This year was no different — and though there were pro-Palestinian protesters outside, they didn’t get much attention or cause a nuisance and the whole thing went along smoothly. Condé Nast workers had threatened to picket the event on Vogue’s biggest night of traffic, but a deal was reached with their union, letting Anna Wintour’s big party go ahead uninterrupted. Or we should say, one of her big parties. She also runs her competing “Vogue World” events, which nobody can really define, but certainly splits attention from the Met Gala among designers trying to win her favor.

The theme for this year’s Met was “The Garden of Time,” after J.G. Ballard’s 1962 short story of the same title, and is supporting a collection at the Metropolitan Museum’s Costume Institute themed around Sleeping Beauties: Reawakening Fashion. Ballard’s story is about a count and countess enjoying the final days in their palatial estate, temporarily slowing down time by plucking “time flowers” before they are swamped by an incoming angry populist mob, who destroy them and everything they had.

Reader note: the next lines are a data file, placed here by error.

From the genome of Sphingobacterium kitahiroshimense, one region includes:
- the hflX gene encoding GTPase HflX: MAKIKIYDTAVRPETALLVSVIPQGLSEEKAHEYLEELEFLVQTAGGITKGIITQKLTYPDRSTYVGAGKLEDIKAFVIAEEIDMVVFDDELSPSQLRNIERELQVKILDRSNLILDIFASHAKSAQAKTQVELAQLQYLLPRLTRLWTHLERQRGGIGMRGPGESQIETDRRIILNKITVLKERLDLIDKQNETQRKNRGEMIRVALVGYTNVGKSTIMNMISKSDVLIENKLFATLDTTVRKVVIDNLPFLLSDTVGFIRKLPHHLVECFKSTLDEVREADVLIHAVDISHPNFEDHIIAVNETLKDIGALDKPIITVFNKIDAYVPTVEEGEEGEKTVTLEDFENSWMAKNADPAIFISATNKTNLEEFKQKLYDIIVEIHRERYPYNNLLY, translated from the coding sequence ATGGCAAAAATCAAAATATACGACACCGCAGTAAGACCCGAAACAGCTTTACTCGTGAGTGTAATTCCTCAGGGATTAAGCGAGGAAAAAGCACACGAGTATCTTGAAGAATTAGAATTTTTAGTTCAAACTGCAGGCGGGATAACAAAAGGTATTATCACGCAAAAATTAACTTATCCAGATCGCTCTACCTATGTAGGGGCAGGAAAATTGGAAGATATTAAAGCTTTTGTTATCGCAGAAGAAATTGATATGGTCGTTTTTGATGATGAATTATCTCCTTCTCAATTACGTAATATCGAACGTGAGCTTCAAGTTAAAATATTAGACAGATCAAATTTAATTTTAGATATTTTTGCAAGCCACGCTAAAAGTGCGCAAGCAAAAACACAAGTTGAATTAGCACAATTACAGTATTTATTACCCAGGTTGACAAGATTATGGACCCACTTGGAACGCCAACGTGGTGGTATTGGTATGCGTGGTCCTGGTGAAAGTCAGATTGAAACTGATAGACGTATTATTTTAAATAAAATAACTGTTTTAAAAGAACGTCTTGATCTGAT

It’s an odd choice of theme for a party whose invitations cost $75,000 per seat or $350,000 per table, so most designers just ignored the context. They presumed most people hadn’t read the story, as they hadn’t either, so made things based around “gardens” and “time” and “sleeping beauties” more generally. Sketch petals on everything and nobody will notice the oddity of it all! Wealth inequality isn’t a problem! Keep eating the slop!